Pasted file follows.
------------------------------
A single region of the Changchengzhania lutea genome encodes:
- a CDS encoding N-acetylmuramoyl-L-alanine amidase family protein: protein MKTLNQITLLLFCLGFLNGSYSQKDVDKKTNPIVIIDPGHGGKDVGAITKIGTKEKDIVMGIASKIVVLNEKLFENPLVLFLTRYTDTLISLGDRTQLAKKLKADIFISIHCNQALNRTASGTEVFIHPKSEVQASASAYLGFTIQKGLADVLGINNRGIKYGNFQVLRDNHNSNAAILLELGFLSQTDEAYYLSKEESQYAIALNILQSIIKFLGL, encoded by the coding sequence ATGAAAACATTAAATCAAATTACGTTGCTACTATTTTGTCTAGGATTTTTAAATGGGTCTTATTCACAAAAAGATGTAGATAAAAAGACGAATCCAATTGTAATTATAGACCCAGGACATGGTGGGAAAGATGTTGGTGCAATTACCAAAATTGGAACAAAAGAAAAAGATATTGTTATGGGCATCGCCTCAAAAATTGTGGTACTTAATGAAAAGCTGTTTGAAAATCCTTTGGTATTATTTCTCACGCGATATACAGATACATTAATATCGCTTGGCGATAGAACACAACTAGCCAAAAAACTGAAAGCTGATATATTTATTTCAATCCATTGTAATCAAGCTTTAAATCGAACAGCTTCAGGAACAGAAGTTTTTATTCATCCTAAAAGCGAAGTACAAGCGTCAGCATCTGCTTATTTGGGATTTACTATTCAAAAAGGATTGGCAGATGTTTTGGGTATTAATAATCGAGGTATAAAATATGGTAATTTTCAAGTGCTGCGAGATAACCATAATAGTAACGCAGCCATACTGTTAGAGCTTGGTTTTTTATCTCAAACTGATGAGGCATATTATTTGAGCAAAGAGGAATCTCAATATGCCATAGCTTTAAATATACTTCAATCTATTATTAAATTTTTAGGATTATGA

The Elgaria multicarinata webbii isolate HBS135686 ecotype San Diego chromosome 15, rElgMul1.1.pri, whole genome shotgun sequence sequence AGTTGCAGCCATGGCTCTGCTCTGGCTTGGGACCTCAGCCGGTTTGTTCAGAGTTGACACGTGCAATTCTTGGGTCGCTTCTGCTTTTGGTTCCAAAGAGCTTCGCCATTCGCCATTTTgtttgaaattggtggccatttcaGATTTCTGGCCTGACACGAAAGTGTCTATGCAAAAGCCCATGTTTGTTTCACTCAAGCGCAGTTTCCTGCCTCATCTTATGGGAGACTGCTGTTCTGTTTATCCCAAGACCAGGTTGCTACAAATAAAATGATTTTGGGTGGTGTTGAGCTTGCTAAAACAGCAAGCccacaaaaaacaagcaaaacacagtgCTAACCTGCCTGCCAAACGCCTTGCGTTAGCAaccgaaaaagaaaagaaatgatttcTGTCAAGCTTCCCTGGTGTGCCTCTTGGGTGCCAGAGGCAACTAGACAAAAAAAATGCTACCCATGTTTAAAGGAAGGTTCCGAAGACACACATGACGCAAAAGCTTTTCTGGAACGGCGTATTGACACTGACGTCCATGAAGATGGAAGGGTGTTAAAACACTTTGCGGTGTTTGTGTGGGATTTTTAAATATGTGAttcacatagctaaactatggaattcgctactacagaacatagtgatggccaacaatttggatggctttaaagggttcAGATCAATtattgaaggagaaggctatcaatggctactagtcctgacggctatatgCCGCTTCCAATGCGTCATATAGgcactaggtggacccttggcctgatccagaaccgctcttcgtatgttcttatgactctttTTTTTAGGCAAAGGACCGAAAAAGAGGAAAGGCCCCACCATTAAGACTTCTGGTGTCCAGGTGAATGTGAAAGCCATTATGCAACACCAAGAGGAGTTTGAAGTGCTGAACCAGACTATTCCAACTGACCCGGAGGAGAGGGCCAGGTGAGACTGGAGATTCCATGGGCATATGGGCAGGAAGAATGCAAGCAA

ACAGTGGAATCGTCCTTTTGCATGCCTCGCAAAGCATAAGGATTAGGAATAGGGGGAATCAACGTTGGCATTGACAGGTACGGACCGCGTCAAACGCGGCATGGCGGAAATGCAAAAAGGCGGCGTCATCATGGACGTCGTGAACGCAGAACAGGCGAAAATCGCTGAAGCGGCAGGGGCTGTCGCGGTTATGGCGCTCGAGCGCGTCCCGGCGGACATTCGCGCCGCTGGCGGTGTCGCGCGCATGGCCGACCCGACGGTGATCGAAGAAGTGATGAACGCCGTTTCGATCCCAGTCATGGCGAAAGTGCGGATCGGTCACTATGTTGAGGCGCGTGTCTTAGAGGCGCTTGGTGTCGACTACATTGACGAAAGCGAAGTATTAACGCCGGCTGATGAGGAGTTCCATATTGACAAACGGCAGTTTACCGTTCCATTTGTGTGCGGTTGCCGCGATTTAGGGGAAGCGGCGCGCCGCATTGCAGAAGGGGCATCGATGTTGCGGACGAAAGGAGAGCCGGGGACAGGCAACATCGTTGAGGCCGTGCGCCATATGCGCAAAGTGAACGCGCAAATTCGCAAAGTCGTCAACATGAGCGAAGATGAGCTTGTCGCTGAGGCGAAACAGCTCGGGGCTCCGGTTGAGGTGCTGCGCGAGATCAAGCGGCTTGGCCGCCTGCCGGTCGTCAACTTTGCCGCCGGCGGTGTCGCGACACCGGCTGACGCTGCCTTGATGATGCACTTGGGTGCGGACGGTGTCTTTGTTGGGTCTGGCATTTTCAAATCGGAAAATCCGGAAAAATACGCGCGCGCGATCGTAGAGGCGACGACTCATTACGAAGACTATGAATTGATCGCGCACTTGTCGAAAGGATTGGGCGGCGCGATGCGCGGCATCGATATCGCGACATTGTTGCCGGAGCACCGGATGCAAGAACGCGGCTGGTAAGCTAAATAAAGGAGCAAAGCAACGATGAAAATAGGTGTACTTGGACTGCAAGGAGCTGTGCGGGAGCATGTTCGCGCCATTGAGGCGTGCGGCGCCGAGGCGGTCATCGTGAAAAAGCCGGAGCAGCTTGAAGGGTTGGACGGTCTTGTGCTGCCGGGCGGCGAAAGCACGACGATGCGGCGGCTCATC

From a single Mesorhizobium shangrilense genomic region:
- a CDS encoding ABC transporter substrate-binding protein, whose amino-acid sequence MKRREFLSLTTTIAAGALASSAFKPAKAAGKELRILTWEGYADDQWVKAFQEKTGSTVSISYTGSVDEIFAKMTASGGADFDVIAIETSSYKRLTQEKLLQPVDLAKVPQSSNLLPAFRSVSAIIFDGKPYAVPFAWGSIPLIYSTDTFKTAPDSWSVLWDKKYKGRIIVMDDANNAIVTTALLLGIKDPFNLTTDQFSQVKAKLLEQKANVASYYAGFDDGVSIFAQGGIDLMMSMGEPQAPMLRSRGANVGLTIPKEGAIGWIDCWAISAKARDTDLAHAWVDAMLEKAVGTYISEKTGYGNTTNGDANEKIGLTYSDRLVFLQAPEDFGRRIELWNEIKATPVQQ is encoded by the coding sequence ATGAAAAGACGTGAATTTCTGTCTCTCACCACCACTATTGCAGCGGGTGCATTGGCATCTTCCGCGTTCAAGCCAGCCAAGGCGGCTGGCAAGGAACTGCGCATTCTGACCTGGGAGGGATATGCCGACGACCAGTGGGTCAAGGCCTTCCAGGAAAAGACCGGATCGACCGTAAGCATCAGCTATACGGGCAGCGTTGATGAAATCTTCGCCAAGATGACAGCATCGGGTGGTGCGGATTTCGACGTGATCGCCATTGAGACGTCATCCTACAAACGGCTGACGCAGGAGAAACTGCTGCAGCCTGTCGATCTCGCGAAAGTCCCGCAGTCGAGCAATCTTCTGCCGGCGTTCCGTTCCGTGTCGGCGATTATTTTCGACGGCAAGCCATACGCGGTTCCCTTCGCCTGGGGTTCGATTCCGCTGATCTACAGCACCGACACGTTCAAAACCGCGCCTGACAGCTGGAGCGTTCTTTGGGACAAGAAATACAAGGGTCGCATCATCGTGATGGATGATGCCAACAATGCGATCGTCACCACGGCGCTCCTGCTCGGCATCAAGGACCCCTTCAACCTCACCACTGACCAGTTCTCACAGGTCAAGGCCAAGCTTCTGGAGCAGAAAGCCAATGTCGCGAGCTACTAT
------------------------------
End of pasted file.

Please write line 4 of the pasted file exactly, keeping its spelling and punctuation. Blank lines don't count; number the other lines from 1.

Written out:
ACAGTGGAATCGTCCTTTTGCATGCCTCGCAAAGCATAAGGATTAGGAATAGGGGGAATCAACGTTGGCATTGACAGGTACGGACCGCGTCAAACGCGGCATGGCGGAAATGCAAAAAGGCGGCGTCATCATGGACGTCGTGAACGCAGAACAGGCGAAAATCGCTGAAGCGGCAGGGGCTGTCGCGGTTATGGCGCTCGAGCGCGTCCCGGCGGACATTCGCGCCGCTGGCGGTGTCGCGCGCATGGCCGACCCGACGGTGATCGAAGAAGTGATGAACGCCGTTTCGATCCCAGTCATGGCGAAAGTGCGGATCGGTCACTATGTTGAGGCGCGTGTCTTAGAGGCGCTTGGTGTCGACTACATTGACGAAAGCGAAGTATTAACGCCGGCTGATGAGGAGTTCCATATTGACAAACGGCAGTTTACCGTTCCATTTGTGTGCGGTTGCCGCGATTTAGGGGAAGCGGCGCGCCGCATTGCAGAAGGGGCATCGATGTTGCGGACGAAAGGAGAGCCGGGGACAGGCAACATCGTTGAGGCCGTGCGCCATATGCGCAAAGTGAACGCGCAAATTCGCAAAGTCGTCAACATGAGCGAAGATGAGCTTGTCGCTGAGGCGAAACAGCTCGGGGCTCCGGTTGAGGTGCTGCGCGAGATCAAGCGGCTTGGCCGCCTGCCGGTCGTCAACTTTGCCGCCGGCGGTGTCGCGACACCGGCTGACGCTGCCTTGATGATGCACTTGGGTGCGGACGGTGTCTTTGTTGGGTCTGGCATTTTCAAATCGGAAAATCCGGAAAAATACGCGCGCGCGATCGTAGAGGCGACGACTCATTACGAAGACTATGAATTGATCGCGCACTTGTCGAAAGGATTGGGCGGCGCGATGCGCGGCATCGATATCGCGACATTGTTGCCGGAGCACCGGATGCAAGAACGCGGCTGGTAAGCTAAATAAAGGAGCAAAGCAACGATGAAAATAGGTGTACTTGGACTGCAAGGAGCTGTGCGGGAGCATGTTCGCGCCATTGAGGCGTGCGGCGCCGAGGCGGTCATCGTGAAAAAGCCGGAGCAGCTTGAAGGGTTGGACGGTCTTGTGCTGCCGGGCGGCGAAAGCACGACGATGCGGCGGCTCATC